Regional and Interest Articulation in Kenya:the case of Islam (1963-2008)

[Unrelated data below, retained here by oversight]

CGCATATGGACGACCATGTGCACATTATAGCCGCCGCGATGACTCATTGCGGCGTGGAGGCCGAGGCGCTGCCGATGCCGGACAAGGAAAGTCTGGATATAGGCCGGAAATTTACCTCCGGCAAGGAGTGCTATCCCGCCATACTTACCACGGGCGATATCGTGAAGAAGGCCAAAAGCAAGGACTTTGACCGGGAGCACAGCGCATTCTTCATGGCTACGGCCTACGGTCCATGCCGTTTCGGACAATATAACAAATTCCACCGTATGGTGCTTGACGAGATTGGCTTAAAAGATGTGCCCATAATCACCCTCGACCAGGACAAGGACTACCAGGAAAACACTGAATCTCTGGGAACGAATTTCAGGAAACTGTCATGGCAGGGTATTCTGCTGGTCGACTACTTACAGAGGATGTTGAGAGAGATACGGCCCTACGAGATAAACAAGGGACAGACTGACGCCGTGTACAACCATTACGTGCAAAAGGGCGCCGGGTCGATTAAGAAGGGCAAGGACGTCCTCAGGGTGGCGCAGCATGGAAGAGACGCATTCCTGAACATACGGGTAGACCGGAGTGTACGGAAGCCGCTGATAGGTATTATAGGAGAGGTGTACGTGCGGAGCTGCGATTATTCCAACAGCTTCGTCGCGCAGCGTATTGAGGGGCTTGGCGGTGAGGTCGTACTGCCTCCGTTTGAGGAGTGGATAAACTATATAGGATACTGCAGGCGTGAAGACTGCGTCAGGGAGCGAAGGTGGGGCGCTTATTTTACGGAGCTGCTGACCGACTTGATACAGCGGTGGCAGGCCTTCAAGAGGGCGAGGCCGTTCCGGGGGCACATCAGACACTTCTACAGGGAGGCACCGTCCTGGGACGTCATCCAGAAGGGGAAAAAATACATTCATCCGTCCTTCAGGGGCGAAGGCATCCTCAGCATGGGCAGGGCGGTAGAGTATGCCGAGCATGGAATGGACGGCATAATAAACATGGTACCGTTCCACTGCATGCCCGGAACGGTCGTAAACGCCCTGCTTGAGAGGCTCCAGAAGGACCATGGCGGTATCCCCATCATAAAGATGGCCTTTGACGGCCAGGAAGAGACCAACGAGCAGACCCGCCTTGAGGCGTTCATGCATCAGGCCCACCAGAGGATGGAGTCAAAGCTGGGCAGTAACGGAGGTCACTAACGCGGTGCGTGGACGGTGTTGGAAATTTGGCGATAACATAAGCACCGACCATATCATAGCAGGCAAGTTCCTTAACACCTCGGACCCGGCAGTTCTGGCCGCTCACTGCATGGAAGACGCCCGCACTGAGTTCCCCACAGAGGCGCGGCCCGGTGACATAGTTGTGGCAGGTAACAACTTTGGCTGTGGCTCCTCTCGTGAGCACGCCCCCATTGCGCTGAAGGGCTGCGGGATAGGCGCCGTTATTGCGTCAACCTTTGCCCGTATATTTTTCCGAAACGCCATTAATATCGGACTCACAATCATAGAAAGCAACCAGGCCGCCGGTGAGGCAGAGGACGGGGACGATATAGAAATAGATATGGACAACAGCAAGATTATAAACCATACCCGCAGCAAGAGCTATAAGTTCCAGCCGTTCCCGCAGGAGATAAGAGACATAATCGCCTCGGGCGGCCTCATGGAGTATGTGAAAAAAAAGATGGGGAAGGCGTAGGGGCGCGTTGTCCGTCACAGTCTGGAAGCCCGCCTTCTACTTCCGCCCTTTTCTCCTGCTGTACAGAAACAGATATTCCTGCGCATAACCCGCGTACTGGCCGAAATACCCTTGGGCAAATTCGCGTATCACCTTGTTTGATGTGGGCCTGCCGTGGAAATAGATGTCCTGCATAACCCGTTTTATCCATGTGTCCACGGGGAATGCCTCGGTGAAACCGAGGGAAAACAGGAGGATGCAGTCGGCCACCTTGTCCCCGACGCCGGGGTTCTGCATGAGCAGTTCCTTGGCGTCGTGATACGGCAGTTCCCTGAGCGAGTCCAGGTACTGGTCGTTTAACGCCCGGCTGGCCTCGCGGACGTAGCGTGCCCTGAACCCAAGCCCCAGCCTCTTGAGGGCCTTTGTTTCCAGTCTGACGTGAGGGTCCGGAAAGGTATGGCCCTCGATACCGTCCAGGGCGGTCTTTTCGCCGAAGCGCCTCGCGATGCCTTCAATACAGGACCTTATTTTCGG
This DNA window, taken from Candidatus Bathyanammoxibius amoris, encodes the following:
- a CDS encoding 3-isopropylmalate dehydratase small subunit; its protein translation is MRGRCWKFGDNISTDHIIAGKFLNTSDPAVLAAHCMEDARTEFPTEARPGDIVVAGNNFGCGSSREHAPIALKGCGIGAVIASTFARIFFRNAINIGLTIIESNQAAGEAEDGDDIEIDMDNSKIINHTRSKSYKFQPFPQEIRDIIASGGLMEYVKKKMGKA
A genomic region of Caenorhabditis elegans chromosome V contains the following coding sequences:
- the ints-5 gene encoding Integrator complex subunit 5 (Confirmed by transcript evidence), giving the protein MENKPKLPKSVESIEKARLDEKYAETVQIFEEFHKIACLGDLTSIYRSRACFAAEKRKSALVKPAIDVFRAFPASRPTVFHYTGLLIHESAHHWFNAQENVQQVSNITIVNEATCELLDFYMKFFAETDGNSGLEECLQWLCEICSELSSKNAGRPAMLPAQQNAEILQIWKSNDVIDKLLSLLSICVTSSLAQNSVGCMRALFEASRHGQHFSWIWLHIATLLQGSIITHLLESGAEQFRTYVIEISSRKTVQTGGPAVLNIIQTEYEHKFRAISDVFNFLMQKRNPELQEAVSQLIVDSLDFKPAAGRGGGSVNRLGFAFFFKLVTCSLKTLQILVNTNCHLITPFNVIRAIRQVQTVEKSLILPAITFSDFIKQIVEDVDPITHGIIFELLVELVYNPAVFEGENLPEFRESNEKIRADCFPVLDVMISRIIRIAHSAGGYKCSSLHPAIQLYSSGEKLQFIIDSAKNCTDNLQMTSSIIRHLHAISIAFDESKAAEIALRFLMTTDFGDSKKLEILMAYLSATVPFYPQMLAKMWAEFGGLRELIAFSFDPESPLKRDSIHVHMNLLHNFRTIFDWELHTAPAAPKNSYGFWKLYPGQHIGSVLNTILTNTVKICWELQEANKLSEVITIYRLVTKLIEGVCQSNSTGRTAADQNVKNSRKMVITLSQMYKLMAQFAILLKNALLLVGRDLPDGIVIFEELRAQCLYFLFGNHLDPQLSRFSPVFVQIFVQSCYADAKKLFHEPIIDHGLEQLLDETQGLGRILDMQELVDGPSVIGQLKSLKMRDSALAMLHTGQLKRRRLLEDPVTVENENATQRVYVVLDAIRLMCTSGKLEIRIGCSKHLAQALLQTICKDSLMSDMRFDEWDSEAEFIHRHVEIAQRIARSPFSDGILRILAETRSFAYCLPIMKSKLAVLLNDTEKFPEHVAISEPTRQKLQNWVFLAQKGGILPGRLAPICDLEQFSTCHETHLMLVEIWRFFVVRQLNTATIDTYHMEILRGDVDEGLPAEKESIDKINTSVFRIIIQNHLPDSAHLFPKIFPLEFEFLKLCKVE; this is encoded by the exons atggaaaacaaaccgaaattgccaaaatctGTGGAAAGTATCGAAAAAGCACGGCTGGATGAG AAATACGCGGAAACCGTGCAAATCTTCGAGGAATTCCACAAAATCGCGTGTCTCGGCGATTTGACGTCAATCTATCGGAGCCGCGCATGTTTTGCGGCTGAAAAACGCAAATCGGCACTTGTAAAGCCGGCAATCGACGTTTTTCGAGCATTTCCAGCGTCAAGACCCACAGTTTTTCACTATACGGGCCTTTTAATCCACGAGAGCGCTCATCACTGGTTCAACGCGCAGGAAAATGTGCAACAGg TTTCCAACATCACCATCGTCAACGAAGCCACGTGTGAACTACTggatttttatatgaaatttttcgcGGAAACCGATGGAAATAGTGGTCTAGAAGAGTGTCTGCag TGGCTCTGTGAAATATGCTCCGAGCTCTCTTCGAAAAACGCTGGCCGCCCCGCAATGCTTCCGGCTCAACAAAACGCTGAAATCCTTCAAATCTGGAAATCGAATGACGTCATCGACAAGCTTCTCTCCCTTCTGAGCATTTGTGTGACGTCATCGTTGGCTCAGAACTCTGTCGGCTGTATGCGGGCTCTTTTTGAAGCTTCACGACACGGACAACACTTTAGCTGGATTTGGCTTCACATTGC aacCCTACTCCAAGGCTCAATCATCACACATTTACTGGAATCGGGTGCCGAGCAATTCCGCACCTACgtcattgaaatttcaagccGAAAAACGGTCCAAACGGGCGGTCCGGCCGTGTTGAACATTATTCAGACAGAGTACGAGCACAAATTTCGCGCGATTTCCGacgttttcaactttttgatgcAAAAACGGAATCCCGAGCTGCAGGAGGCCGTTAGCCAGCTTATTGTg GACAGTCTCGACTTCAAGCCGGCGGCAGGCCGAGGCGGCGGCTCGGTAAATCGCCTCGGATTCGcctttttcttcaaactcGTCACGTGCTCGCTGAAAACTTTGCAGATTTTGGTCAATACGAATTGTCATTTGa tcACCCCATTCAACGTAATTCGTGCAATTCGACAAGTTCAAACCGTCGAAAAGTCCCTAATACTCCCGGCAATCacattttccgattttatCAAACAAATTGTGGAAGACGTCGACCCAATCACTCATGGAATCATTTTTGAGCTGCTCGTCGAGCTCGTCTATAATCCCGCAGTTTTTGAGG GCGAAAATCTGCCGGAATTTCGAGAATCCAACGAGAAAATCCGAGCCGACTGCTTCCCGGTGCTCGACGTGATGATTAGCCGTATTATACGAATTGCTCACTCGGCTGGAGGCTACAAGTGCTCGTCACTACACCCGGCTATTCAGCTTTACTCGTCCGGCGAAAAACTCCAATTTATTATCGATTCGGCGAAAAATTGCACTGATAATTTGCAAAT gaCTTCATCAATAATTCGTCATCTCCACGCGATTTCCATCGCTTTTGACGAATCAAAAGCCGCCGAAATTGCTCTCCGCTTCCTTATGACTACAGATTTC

It has been argued by many liberal thinkers that the role .of religion in politics is counter-productive and that faith should be ideally limited to the private space. In the context of Kenya, religion far from being confined to the private realm, actively engages and shapes opinions in public discourse. The involvement of religious actors in Kenyan politics dates back to the pre-colonial era. This study examines the role of one such actor-Muslim religious organizations and their articulation of Muslim interest in Kenya. The study is based on the premise that in articulating Muslim interest in Kenya, de jure and de facto discrimination and marginalization of the Muslim minority by successive post-independence governments has informed the advocacy agenda of Muslim religious organizations. While their advocacy seeks to ameliorate the welfare of the Muslim ummah, the study shows that this is limited by a confluence of factors. These include the lack of a political will on the part of policy makers and on the part of Muslim religious organizations, the lack of requisite experience, expertise and high levels of institutionalization which are the sine quo non for effective interest articulation. In terms of methodology, the study utilised both primary and secondary data. While primary data was generated through interviews, secondary data was obtained from books, journals, magazines and official publications by government and religious organizations. The study focused on four Muslim faith-based organizations namely Supreme Council of Kenya Muslims (SUPKEM), National Muslim Leaders Forum (NAMLEF), the Council of Imams and Preachers of Kenya (CIPK), and Muslim Human Rights Forum (MHRF). Their selection was purposive and justified by their extensive grass root presence in the two Muslim provinces of Coast and North Eastern. Furthermore, two non-faith secular organizations engaged in development issues and service provision at the district level were purposively selected with a view to providing an independent assessment of the relevance and achievements of faith-based Muslim organizations. The study utilised non-probability sampling technique in selecting suitable persons for the interviews. In terms of theory, unconventional partners and popular strain theories were utilised. While the unconventional partners theory illuminated the mutually supportive roles of religion and politics, popular strain theory emphasised the role of religious-based groups- in generating popular participation in poLitics.